To reiterate, there are no credible references that support the claim in the message that a movie featuring a gay Jesus is being made or even planned. Thus, the continued circulation of this rumour decades after its inception will serve no good purpose. Inciting wrath among Christians and rallying them to protest against a non-existent movie is utterly pointless.

Importance Notice

After considerable thought and with an ache in my heart, I have decided that the time has come to close down the Hoax-Slayer website.

These days, the site does not generate enough revenue to cover expenses, and I do not have the financial resources to sustain it going forward.

Moreover, I now work long hours in a full-time and physically taxing job, so maintaining and managing the website and publishing new material has become difficult for me.

And finally, after 18 years of writing about scams and hoaxes, I feel that it is time for me to take my fingers off the keyboard and focus on other projects and pastimes.

When I first started Hoax-Slayer, I never dreamed that I would still be working on the project all these years later or that it would become such an important part of my life. It's been a fantastic and engaging experience and one that I will always treasure.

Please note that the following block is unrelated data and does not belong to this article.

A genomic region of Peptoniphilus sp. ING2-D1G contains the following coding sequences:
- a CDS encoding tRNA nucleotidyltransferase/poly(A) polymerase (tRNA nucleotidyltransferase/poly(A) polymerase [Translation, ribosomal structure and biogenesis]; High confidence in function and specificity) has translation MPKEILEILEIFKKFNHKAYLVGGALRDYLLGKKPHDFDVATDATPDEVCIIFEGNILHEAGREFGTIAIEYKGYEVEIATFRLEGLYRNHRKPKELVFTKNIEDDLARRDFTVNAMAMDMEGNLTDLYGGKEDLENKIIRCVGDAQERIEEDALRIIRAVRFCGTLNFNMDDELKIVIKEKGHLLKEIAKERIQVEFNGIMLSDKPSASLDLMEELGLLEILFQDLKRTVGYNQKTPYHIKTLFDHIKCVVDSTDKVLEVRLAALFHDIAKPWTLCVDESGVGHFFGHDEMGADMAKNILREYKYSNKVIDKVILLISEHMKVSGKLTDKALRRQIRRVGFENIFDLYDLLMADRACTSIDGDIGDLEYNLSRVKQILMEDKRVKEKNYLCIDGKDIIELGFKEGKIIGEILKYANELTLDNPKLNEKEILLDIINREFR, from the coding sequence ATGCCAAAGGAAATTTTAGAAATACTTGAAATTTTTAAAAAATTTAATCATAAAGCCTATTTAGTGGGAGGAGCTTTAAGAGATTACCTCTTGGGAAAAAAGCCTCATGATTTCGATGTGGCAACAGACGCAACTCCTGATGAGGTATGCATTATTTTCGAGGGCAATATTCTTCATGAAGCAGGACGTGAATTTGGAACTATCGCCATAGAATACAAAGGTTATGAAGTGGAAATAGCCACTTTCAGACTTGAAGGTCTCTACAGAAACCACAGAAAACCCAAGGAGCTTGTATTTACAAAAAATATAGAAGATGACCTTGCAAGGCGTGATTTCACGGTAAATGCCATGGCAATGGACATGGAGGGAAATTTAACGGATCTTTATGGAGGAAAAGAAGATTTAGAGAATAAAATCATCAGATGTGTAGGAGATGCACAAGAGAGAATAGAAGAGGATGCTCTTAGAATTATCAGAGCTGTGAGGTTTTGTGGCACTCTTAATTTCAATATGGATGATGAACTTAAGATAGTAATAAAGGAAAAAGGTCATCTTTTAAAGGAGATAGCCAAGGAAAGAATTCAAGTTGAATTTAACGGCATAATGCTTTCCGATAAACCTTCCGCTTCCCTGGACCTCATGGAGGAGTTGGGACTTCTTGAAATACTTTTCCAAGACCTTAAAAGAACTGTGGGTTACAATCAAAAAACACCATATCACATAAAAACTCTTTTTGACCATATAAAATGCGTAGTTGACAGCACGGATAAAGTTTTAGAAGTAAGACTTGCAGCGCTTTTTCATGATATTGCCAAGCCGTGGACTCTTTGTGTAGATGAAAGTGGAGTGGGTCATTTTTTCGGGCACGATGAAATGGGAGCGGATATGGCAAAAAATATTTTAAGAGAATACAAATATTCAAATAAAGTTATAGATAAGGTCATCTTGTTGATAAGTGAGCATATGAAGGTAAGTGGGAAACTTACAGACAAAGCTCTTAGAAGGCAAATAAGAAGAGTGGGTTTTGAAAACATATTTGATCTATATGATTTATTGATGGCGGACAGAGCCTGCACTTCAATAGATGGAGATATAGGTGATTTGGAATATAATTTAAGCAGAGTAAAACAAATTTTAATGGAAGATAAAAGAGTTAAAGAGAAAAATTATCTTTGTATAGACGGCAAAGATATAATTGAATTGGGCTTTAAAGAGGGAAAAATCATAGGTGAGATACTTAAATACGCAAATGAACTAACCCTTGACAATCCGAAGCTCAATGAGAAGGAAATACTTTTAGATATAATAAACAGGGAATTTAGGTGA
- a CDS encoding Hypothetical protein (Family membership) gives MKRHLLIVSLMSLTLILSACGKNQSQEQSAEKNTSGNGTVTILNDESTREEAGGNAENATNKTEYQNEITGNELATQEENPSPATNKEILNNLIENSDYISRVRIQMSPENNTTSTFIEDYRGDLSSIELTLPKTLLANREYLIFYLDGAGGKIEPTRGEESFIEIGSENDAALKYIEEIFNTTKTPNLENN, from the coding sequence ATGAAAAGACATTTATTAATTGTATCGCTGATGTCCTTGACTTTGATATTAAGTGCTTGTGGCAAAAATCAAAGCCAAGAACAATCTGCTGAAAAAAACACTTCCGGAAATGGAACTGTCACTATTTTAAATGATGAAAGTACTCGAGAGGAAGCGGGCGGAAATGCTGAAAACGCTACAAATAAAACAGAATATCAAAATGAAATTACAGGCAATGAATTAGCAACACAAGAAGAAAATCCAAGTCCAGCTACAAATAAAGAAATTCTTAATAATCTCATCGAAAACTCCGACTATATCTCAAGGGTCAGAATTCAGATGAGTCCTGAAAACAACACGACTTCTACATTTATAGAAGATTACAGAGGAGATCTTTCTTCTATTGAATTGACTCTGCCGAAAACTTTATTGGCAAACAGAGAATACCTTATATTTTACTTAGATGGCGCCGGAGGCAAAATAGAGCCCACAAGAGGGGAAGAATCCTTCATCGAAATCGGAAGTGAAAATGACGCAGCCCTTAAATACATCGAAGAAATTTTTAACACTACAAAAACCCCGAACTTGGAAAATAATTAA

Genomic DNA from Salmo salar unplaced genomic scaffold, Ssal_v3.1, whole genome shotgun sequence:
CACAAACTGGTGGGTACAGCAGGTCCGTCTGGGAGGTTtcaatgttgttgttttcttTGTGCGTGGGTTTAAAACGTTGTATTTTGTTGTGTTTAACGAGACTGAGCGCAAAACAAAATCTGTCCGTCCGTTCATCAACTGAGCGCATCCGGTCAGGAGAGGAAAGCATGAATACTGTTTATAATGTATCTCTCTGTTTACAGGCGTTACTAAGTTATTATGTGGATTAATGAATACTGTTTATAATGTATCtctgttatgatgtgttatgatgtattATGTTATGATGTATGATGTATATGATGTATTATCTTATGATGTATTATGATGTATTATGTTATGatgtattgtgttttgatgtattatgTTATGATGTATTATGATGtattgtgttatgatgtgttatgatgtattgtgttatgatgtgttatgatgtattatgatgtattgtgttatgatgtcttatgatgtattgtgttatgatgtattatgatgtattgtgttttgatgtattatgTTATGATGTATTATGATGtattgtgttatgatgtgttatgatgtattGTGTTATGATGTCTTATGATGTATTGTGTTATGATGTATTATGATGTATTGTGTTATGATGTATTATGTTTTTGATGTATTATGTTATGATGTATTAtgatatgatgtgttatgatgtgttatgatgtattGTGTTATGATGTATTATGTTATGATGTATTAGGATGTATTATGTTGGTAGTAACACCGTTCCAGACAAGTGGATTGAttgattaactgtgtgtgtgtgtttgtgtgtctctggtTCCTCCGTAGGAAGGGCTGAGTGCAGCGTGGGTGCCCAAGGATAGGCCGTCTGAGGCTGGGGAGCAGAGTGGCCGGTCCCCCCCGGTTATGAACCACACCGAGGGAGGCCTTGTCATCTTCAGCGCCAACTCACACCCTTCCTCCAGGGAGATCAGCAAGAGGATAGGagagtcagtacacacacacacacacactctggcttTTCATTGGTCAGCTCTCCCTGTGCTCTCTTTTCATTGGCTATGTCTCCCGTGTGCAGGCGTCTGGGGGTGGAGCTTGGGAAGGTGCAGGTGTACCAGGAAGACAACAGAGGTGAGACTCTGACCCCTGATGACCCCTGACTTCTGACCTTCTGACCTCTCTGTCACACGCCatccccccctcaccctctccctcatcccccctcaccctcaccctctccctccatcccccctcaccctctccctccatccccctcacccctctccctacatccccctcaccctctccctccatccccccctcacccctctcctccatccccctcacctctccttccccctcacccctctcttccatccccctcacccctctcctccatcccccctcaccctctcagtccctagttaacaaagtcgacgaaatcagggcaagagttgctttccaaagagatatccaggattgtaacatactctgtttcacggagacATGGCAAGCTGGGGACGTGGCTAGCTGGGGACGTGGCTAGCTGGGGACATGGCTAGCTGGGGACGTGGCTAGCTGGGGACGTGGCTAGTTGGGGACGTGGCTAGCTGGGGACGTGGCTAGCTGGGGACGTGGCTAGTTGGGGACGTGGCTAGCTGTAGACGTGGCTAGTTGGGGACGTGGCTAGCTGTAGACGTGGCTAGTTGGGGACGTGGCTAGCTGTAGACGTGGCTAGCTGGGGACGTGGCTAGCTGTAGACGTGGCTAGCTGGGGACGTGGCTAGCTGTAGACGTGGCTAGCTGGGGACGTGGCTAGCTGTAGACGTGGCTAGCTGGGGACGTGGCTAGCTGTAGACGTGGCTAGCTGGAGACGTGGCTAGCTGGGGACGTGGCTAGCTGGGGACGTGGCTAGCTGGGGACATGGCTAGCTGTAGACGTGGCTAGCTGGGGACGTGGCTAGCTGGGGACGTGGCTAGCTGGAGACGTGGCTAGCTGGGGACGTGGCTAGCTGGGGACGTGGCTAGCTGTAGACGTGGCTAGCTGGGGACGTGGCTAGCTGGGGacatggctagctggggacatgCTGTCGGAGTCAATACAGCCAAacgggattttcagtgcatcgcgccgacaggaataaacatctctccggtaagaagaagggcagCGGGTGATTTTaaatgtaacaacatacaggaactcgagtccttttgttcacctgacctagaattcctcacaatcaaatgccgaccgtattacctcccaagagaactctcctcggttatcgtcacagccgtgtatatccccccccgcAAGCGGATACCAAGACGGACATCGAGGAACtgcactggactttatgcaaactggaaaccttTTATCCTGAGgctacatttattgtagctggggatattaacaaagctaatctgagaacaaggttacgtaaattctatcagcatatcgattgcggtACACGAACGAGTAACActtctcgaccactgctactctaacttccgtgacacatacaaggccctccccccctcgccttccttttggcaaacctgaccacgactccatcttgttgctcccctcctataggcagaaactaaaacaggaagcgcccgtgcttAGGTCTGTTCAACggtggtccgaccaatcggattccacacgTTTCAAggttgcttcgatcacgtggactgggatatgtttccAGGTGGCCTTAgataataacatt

I hope that my work over the years has helped to make the Internet a little safer and thwarted the activities of at least a few scammers and malicious pranksters.

A Big Thank You

I would also like to thank all of those wonderful people who have supported the project by sharing information from the site, contributing examples of scams and hoaxes, offering suggestions, donating funds, or helping behind the scenes.

I would especially like to thank David White for his tireless contribution to the Hoax-Slayer Facebook Page over many years. David's support has been invaluable, and I can not thank him enough.

Closing Date

Hoax-Slayer will still be around for a few weeks while I wind things down. The site will go offline on May 31, 2021. While I will not be publishing any new posts, you can still access existing material on the site until the date of closure.

Thank you, one and all!

Brett Christensen,